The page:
Wednesday, August 24, 2011

Workday Wednesday ~ Grandfather Copeland's occupation

Until recently I was never clear as to the occupation of my maternal great-grandfather, Lowell Copeland (born 1862 in Maine). Census records are not very helpful in this case. See Grandfather Copeland's Family, where I trace the family in census records from 1900-1920.

Lowell Copeland's 1900 occupation
In 1900 (New Trier, Cook Co., Illinois), his occupation is difficult to read (<Illegible> machinery).

In 1910 (New Trier, Cook Co., Illinois), his occupation (as well as just about everything else) was left blank on the census sheet.

Lowell Copeland's 1920 occupation
In 1920 (New Trier, Cook Co., Illinois), his occupation is listed as "Manufacturer Machinery."

In 1930, where I cannot find my grandfather, I find my great-grandfather in Michigan City, La Porte Co., Indiana with his occupation listed as "None."

His three children's birth certificates, recorded in Cook County, Illinois, on June 6, 1930, all list the father's occupation as "Machinery business." (The children were born in 1900, 1903, and 1907.)

Lowell Copeland's wife, Ethel May (Greeley) Copeland died at the age of 55 in Princeton, New Jersey. I found a brief obituary for her in the October 6, 1931, Chicago Daily Tribune, at's Historical Newspapers, Birth, Marriage, & Death Announcements, 1851-2003. Although she died in New Jersey, it's not surprising that her death notice was printed in a Chicago newspaper, as she was born and lived most of her life in Winnetka, Cook Co., Illinois.

Among other interesting tidbits, note that the obituary indicates that she is survived by her husband, Lowell, former assistant secretary of the Sullivan Machinery company (as well as her two daughters, Betty MacClintock, and Ruth Copeland, and son, Townsend Copeland, my grandfather).

In an Internet search of the Sullivan Machinery Company, I find that it is now a division of the Canadian Purcell Machinery Company called Sullivan-Palatek. The website indicates that it started in 1868 as the Sullivan Machinery Company in Claremont, Sullivan County, New Hampshire.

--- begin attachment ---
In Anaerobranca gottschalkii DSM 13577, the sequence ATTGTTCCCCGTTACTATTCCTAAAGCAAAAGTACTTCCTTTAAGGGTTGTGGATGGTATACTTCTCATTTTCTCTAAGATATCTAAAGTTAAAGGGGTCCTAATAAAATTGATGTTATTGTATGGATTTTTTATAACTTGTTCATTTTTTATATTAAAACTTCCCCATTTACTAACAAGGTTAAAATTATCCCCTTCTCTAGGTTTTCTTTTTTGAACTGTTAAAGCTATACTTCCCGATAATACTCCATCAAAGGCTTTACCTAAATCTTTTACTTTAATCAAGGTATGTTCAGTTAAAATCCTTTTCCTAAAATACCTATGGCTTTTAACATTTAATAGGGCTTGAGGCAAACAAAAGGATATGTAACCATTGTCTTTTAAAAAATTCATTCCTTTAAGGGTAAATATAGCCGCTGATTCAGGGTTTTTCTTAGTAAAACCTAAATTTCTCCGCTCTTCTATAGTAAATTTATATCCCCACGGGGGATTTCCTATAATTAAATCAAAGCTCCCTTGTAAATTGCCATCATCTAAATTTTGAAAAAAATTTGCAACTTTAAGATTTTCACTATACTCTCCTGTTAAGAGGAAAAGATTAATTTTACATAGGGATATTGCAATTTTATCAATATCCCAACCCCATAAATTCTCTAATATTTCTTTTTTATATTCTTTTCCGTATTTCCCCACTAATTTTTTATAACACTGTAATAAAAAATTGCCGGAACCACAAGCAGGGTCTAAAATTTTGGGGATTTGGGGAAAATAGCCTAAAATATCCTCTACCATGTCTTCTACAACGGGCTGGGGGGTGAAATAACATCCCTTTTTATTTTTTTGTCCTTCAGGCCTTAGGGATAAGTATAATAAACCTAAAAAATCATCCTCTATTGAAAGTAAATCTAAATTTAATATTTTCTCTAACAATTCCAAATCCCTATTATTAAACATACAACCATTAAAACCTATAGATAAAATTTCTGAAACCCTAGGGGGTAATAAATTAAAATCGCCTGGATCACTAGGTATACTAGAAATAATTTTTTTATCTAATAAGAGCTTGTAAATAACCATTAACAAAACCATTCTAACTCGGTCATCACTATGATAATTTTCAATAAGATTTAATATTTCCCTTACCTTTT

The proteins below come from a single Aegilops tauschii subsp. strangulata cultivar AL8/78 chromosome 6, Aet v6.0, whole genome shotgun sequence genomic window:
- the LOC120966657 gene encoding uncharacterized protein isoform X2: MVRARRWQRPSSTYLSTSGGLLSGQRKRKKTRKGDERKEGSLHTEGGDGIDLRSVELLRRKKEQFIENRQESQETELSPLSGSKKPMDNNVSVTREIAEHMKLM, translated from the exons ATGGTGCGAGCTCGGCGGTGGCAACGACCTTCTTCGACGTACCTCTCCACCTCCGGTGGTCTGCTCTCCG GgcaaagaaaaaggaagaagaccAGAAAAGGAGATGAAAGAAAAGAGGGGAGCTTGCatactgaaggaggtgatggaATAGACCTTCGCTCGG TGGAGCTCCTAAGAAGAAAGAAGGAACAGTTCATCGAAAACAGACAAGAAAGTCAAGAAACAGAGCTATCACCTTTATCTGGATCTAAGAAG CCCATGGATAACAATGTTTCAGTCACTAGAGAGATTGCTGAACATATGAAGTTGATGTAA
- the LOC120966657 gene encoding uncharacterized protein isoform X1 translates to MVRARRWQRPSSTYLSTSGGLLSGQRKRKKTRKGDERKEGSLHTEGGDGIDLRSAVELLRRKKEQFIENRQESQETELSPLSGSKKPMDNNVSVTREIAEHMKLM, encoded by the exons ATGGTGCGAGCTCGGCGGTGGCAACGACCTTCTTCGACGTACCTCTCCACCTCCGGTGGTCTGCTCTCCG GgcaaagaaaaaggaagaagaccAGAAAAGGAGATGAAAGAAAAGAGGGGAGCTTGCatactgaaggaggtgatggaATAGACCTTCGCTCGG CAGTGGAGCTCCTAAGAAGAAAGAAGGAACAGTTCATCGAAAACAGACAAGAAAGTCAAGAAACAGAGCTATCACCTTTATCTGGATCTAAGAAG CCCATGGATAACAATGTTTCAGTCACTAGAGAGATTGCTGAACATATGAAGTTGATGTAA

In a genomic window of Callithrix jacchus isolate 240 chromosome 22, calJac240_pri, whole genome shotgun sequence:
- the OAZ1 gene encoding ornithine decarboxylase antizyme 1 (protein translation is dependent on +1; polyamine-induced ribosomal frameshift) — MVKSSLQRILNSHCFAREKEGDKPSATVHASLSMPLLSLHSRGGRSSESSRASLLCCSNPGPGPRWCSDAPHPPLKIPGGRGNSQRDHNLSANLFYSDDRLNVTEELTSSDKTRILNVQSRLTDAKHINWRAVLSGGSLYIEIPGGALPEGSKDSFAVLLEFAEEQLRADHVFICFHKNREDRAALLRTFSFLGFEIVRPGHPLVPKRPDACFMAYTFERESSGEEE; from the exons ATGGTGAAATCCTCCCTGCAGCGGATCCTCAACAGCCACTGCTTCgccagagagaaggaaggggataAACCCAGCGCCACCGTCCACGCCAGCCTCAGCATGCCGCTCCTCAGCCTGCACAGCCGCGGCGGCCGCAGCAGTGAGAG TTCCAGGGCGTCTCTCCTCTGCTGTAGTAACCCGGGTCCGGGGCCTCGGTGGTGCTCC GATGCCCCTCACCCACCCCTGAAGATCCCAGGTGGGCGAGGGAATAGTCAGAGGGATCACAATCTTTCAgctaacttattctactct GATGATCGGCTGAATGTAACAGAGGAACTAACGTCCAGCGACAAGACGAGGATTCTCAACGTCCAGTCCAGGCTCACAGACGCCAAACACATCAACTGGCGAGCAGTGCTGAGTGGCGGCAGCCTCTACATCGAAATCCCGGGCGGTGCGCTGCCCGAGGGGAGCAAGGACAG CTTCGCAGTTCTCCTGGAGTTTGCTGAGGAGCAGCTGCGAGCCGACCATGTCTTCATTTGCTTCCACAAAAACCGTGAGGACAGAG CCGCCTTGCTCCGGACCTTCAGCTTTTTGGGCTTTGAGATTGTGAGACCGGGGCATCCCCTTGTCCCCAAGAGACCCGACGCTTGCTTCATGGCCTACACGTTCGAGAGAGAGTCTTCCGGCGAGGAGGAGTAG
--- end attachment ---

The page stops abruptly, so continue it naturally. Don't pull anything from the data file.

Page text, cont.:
A search in Google Books resulted in several mentions of this company. It looks like it produced various lines of mining and mill machinery. At a reorganization in 1891, the president was Frederick K. Copeland of Chicago.

A search at the Library of Congress' Chronicling America: Historic American Newspapers (I love this free newspaper site!) produced this advertisement for the company on page 9 of the June 19, 1901 issue of the Sumpter Miner of Sumpter, Oregon.

What I noticed in browsing other newspaper articles is that the company had offices in cities across the U.S. by the beginning of the 20th century.

A search at GenealogyBank (another favorite, fee-based newspaper site) found a 1917 stock offering advertisement for the company on page 14 of the June 23, 1907 Springfield Republican (Springfield, Mass.).

From these two newspaper ads, I get a good idea of what the company did: manufacturing a variety of mining machinery. I'm still not sure what my great-grandfather did within the company, but at least I now know what company he worked for and that he was an "assistant secretary".

Note in the stock offering that the president of the company is one F. K. Copeland, of Chicago.

Frederick K. Copeland is a first cousin of Lowell Copeland's father, Henry Clay Copeland. (I figured this out using The Copeland Family: A Copeland Genealogy by Warren Turner Copeland, 1937, which I know has errors, but the birth date for Frederick Kent Copeland matches the birth date found for him on a 1924 passport application.)

Workday Wednesday is a new daily blogging prompt from GeneaBloggers, the genealogy community’s resource for blogging. It is used by many genealogy bloggers to help them tell stories of their ancestors.


  1. I tried to read to read the 1900 census on FamilySearch, and inverted the film to all black w/white print. Looks like --- mechanic.
    You found some wonderful information about your great-grandfather's occupation.

  2. Barbara - Thanks for reading. I was pleasantly surprised at all I found!